I was happy just to be working alongside such famous artists for this game. I remember putting a lot of effort into the music I wrote. A piece of mine ended up being used in a video released during the development, which was a true honor.
Chris: Through labels such as Noise Factory and SuperSweep, all of your major scores have now been released on CD. Is it safe to assume this important to you? How do you prepare your music for CD releases? Would you one day be interested in organising arranged albums dedicated to your works?
Toshikazu Tanaka: Yes, it’s certainly an important process to get people to listen to the music outside of the game as well and I’m very happy that they do.I’m grateful that so much has been released, and I have always cooperated as far as I am able with the labels that make it possible. I would single out the folks at Noise Factory in particular for their devotion to bringing listeners a great product in everything from the liner notes to arrangements to getting the original sound sources from before they reached the game hardware.
I personally would love to release all of the tracks I’ve written on CD, but there are a number of problems tied up in that and many things that can’t be done. In fact, I would love to create an album collecting all of the works I’ve done personally, but there are all kinds of barriers in the way and it’s more difficult to do than you’d hope. Still, I’d love to make it a reality in the future.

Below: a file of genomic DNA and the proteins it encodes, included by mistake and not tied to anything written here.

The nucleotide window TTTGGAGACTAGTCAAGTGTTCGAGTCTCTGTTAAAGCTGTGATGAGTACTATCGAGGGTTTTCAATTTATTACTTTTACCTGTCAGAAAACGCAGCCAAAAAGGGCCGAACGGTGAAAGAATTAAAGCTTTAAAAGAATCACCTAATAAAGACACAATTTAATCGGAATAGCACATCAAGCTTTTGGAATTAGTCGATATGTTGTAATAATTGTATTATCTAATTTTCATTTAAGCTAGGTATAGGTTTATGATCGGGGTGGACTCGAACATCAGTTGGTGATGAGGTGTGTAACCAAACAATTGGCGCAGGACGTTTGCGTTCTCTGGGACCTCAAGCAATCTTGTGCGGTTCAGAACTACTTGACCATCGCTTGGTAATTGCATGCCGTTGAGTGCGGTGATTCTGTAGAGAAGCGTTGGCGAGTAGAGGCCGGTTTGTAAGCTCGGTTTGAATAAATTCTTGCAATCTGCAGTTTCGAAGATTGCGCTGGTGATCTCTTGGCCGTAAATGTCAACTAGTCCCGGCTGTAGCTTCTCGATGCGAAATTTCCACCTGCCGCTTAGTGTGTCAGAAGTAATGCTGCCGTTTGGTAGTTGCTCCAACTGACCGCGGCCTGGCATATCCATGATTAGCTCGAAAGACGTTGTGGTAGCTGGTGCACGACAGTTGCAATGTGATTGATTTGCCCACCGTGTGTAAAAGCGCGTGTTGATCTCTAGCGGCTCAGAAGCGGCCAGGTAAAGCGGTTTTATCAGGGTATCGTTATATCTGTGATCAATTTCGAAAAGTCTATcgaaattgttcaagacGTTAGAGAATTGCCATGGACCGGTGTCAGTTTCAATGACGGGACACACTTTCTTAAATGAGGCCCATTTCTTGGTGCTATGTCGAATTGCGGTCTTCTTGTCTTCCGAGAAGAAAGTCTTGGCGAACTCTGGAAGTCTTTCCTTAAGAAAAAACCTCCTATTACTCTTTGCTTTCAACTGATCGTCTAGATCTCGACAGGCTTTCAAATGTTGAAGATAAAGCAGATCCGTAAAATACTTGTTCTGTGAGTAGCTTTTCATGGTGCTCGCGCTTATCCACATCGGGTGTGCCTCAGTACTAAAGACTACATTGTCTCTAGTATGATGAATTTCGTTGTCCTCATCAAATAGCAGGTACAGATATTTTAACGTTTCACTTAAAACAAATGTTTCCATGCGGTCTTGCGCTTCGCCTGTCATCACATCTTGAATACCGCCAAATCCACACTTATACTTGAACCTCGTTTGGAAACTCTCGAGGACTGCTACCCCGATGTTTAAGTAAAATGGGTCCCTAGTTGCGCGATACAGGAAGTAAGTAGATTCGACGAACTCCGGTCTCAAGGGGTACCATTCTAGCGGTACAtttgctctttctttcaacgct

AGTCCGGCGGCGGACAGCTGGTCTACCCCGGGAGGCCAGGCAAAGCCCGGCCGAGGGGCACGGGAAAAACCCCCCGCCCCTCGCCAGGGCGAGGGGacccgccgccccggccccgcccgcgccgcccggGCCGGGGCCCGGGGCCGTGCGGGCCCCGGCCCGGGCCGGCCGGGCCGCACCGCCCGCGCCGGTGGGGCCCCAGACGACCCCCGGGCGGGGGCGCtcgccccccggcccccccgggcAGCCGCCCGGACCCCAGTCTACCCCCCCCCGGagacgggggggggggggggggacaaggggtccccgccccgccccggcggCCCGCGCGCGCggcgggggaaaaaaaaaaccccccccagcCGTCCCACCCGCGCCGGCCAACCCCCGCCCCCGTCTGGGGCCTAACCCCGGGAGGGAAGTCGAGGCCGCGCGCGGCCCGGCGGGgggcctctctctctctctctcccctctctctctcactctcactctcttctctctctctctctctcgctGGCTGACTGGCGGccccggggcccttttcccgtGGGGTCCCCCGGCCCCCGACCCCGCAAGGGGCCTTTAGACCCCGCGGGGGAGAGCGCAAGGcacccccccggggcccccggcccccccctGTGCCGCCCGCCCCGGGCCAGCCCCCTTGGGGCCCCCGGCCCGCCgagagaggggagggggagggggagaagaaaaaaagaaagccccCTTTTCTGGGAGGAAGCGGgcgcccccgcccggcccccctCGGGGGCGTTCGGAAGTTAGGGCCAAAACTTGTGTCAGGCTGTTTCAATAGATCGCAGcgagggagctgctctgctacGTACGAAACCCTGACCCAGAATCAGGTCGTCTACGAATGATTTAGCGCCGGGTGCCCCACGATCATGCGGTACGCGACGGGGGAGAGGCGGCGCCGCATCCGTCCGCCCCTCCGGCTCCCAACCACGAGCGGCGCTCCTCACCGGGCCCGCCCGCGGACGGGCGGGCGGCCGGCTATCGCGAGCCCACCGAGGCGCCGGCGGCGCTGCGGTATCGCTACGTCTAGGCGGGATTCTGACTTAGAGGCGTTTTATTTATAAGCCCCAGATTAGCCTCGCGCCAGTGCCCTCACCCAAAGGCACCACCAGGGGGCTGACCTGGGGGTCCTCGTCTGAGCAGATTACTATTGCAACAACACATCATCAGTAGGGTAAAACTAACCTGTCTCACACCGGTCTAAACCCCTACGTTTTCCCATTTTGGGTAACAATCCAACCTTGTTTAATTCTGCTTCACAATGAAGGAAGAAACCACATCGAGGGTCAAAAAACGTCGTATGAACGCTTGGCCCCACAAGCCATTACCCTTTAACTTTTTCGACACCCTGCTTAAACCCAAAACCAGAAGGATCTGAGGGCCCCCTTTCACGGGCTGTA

Chris: Many thanks for your time today. What can fans of your music look forward to in the future? Do you have any messages to readers around the world?
Toshikazu Tanaka: I’m hoping that I can get outside of games and get my music to listeners in a variety of ways, and there may be some who have already encountered my music outside of the context of a game. If you ever have the chance to hear my music, please be sure to let me know your honest opinions. I will continue to appreciate all of your support in the future, and it’s great to hear from you.
I’m working on delivering fresh, high quality sounds to my fans that I hope can brighten their day, and I am sincerely grateful for your continued support. Thank you very much.
Thanks to our supporters at Patreon for helping to make this interview happen. Those wishing to learn more about SNK’s music should also check out our interview with Yasumasa Yamada published last year.
Posted on January 12, 2016 by Chris Greening. Last modified on January 12, 2016.